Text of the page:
Posts tagged: Life Learning
Virtually every time unschooling is covered in the media (such as the newest segment on MSNBC’s Today Show) people, either in the segment itself or in the comments, refer to unschooling as an…
Links, posts, quotes, etc. to do with radical education: unschooling, freeschooling, home education, anti-school, learning and resource centers, learning co-ops, alternatives to university, etc.
I feel like, with more submissions, this could be a really cool Tumblog!
Astra Taylor (dir. of Examined Life) talks about her life being “unschooled”.
Carlo Ricci is on the faculty of education’s Schulich’s School of Education at Nipissing University, in Ontario, Canada. He teaches in the graduate studies program. He is the founder and editor of the Journal of Unschooling and Alternative Learning , and has an Unschooling YouTube channel. He has taught from kindergarten, to high school English to graduate school, and some things in-between.)
I have 2 children born in 2003 and 2005. We are unschoolers. What this means for us is that our girls are treated so that their voices matter. They have a substantive say in how they live their lives, just as, I believe, any person should.
I primarily see myself as a child advocate and I believe that young people are the last acceptably oppressed group in the world in which we live. Unfortunately, we can treat young people in ways that we would never dream of treating older people.
In short, unschooling is a learner-centered approach. Learner centered approaches to learning are based on the assumption that the learner him or herself gets to decide what, when, where, and how they want to learn, as well as deciding when they want to opt in and when they want to opt out.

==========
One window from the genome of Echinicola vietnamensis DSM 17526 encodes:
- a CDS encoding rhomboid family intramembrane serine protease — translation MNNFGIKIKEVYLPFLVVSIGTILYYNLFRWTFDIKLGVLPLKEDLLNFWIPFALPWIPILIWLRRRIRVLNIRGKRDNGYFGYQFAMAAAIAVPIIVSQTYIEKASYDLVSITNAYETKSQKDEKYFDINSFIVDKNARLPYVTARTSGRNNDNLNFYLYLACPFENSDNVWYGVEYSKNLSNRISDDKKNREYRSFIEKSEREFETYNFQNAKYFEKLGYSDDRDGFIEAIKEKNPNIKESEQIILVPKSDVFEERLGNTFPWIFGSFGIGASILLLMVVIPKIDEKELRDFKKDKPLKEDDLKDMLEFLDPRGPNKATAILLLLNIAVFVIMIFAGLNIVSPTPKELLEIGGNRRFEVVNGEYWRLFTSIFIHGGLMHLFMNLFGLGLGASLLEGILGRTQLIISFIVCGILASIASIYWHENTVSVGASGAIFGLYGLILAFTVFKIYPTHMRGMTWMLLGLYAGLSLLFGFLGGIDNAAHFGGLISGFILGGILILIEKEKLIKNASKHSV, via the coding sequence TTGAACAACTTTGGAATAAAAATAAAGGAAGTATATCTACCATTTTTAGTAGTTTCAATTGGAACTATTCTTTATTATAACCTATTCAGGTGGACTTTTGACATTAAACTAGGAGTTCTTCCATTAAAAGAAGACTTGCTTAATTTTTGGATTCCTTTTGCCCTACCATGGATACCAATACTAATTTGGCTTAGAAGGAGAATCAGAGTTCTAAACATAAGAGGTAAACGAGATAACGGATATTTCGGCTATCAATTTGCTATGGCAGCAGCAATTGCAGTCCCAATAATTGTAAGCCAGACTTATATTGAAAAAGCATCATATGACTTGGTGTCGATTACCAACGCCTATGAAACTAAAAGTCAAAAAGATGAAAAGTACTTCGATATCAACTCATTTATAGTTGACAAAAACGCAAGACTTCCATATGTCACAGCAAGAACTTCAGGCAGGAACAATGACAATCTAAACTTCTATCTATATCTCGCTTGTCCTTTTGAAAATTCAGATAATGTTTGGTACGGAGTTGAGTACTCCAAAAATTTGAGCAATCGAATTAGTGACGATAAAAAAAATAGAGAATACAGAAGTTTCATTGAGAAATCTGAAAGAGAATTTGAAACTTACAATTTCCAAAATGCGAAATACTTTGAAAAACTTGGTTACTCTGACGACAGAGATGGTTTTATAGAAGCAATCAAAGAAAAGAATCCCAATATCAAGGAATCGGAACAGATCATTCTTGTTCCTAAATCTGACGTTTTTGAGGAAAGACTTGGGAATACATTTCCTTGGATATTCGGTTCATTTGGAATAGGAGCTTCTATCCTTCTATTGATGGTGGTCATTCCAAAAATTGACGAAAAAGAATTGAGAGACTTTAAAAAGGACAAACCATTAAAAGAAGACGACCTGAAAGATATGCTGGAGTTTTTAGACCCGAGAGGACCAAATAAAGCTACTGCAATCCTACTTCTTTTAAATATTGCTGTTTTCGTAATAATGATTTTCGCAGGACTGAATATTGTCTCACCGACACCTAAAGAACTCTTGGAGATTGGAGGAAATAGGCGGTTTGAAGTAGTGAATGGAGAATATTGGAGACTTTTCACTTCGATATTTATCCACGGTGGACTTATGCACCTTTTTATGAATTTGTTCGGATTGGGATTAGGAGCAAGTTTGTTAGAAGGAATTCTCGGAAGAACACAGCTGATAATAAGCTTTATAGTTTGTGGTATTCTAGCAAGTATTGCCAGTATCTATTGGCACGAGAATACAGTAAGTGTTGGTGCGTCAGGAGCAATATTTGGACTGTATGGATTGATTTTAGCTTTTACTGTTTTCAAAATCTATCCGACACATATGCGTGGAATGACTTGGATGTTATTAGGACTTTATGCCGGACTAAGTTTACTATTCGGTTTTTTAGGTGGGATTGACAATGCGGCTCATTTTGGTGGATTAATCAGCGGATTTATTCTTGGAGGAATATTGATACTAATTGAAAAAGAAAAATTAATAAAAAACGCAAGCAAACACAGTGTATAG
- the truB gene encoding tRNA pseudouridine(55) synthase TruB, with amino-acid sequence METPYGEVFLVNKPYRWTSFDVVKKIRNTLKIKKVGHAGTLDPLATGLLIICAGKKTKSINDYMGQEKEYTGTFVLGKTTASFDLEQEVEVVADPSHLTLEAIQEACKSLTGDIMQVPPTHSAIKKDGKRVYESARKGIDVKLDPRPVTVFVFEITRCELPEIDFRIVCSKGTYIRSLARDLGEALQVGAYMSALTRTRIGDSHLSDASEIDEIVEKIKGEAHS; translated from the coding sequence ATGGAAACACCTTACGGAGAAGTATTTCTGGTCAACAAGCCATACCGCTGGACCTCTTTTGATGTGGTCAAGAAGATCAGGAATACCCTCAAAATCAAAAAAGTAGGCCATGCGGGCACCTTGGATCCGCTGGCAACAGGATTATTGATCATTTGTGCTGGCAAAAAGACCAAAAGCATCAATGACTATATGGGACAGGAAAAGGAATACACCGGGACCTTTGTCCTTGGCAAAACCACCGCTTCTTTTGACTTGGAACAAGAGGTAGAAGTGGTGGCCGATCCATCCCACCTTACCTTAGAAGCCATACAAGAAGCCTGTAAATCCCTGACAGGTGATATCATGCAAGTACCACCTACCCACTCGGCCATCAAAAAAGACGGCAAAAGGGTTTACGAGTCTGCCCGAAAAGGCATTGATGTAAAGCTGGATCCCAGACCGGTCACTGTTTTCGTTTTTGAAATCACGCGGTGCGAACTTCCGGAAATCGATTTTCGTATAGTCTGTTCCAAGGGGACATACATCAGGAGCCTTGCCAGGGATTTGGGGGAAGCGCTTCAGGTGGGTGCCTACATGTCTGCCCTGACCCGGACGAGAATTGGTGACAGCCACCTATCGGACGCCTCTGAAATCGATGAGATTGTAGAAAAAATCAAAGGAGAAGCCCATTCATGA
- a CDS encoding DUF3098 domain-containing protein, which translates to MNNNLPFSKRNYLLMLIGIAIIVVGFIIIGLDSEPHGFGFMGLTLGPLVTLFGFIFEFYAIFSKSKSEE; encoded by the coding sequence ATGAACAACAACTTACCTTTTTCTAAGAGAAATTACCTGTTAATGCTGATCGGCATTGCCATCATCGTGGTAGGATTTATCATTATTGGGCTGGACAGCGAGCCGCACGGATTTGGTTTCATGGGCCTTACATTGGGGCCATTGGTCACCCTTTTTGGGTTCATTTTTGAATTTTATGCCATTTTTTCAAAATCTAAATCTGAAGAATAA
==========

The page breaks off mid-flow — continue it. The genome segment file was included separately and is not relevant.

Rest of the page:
While this may sound like an extraordinary amount of freedom in a typical American or Canadian context, in practice learner-centered democratic education means that children are deeply engaged in what they learn, self-motivated beyond what we typically see in most students, and able to sort through learning problems because they have a great deal of confidence in themselves as learners.
Unschooling sees the world as the school and life as the curriculum. Nothing is ruled out and nothing is imposed. The learner decides what they need. It could be a workbook, a formal school, or a skate park. The democratic part is that they have a substantive say in running the places and spaces that they inhabit as learners.
Learner-centered democratic schooling as a pedagogical approach arises out of some of the radical school movements of the 1960s and 70s, and now is a fully flowered “movement” with many types of schools, practioners, and “graduates.”
- Love, compassion, respect, and trust.
- Allowing young people to unfold in ways that are driven by their soul, their spirit, and their internal motivation.
- Allowing young people, and all people, to learn in the world, to use whatever resources, methods, and tools the learner chooses.
Unschoolers understand that schooling and education are not the same thing, and that in many cases a better education can be had outside of mainstream schooling.
I, like other unschoolers, have found that children who are reared with this worldview and philosophy thrive and their minds, bodies, and, spirits soar.
I see unschooling more as a philosophy of life with the children being empowered to make substantive choices over their lives and to live in democratic spaces and places where they have a substantive say over the running of these spaces and places.
Consistent with this, one of my daughters has decided to go to school and the other has decided to learn outside of mainstream schooling. They are both thriving socially, academically, and spiritually. They are both happy with their decisions.